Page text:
I know many members expect this, so I have a Yiddish proverb. “To every answer you can find a new question.” I will lead off the rest of my intervention on this proverb.

The more I hear answers from the government and various members on all sides, the more questions I have about the goals of the bill and where it will go. With every answer, I have even more questions. Therefore, I have some rhetorical questions that I will share with the House. (1115)

I read a May Globe and Mail editorial called the bill “a strange beast”. Yesterday, I called it the “demogorgon” from Stranger Things, a show I highly recommend for all members of the House, although not for young children.

The bill works at cross-purposes. Editorialists mentioned that the costs might be reduced on one end but would go up on the other end. Hopefully, competition will increase, which is a goal of this legislation. I do not think it will achieve that. The government hopes more people will be enticed to use airline services and choose to fly instead of drive.

Security fees will go up, which is a disincentive for air passengers. However, cost is only one issue for passengers. There is also the user's experience and accessibility. Access, in general, is a point we should always remember.

The bill talks about a higher max amount for foreign ownership being changed for Canadian airlines. Although it is a step in the right direction, it is only one step.

Higher equity stakes by themselves do not lead to more competition, and that is important to remember. Allowing international investors to own a bigger portion of current companies will not lead necessarily to more competition. It is a goal. What we need is a level playing field to allow an opportunity for new airlines and joint ventures.

I have much more to say about joint ventures because the bill gets that balance wrong. It puts the onus on the wrong person. More government involvement in the private sector in business is not the correct way to structure the economy in general.

As well, new entrants will look at taxation and a solid, stable business environment. That is something the fall economic statement does not envision for the future of Canada. GDP is going down every year. There is a gap between the first budget the Liberals tabled in the House and the following budgets, such that GDP growth goes up one year and the next year it goes down drastically. Today is Halloween, so I find these GDP growth numbers spooky.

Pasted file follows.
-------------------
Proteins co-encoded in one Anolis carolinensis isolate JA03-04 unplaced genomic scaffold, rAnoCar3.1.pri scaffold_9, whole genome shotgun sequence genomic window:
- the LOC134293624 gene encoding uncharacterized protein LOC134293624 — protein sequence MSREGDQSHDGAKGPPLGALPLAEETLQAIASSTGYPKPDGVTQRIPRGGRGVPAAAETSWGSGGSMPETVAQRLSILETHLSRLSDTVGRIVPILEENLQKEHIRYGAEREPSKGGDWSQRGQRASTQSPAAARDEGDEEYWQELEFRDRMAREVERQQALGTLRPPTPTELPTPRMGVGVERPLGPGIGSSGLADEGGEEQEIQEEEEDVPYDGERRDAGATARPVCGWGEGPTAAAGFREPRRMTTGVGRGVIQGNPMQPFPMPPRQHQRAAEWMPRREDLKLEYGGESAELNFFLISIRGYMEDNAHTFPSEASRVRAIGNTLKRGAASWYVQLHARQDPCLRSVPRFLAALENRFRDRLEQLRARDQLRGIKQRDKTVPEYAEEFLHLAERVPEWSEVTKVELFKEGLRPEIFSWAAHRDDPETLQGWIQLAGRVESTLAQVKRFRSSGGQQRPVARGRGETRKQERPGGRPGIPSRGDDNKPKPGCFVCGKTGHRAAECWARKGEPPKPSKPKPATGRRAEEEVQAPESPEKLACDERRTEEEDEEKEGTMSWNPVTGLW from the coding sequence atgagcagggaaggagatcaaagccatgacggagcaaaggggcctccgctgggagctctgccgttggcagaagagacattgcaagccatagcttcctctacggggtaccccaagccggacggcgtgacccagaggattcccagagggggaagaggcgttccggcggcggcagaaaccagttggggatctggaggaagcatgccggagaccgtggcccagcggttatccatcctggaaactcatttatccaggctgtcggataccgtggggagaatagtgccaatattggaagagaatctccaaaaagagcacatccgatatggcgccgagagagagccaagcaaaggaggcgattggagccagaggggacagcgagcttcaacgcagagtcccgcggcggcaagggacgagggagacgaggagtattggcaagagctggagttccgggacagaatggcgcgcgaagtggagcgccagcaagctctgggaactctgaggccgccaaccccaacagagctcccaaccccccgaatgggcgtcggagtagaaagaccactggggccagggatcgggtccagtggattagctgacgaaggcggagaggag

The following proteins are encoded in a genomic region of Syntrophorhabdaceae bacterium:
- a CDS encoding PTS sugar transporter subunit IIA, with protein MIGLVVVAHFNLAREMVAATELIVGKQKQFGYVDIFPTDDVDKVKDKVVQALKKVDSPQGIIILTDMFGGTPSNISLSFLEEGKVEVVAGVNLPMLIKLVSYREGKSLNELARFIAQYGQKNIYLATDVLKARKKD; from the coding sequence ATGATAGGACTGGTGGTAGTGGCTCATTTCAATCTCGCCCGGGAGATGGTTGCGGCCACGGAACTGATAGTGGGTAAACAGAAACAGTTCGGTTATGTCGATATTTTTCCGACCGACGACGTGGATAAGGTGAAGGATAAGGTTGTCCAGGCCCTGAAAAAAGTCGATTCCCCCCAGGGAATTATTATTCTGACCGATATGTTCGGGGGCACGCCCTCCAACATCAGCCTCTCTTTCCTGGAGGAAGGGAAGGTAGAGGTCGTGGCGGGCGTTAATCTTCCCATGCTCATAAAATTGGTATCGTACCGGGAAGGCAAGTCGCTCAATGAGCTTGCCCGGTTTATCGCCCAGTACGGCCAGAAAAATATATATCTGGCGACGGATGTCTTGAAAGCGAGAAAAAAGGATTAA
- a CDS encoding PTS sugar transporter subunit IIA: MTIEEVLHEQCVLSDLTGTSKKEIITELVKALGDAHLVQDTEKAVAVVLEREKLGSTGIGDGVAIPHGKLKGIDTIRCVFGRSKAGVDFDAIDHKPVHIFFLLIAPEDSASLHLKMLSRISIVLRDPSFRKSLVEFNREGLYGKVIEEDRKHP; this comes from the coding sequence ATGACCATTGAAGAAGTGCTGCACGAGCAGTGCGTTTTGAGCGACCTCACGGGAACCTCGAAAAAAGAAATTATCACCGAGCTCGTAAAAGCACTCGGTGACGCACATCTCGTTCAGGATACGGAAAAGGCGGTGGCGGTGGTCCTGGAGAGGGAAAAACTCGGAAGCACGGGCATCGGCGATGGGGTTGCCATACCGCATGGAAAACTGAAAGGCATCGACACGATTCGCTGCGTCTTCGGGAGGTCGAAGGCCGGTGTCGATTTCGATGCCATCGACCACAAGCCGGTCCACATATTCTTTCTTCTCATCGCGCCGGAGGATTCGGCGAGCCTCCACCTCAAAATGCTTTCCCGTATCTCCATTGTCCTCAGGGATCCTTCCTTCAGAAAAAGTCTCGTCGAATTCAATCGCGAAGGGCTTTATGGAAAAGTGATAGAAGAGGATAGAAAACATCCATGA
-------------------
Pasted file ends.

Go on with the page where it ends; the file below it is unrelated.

A few provisions in the bill directly affect how joint ventures will be agreed to. It gives the minister of transport a role in approving applications for airline joint ventures, where two independent companies arrive at a negotiated agreement to provide a service to customers in Canada. Injecting the Minister of Transport into such a process is the wrong way to go. We already have the Competition Bureau to ensure there will be an increase in competition. We should not be involving more ministers of the crown in business decisions. There should be less government involvement in the business sector and the private economy.

The Government of Canada's answer has been that this will be good for business. This brings back the Yiddish proverb that it begs more questions. If the solution is that more government involvement will create more competition and thus be good for customers, then why politicize the process by putting a minister of the crown in the position where he or she has to decide whether a joint venture goes forward? Why inject the minister into a business decision?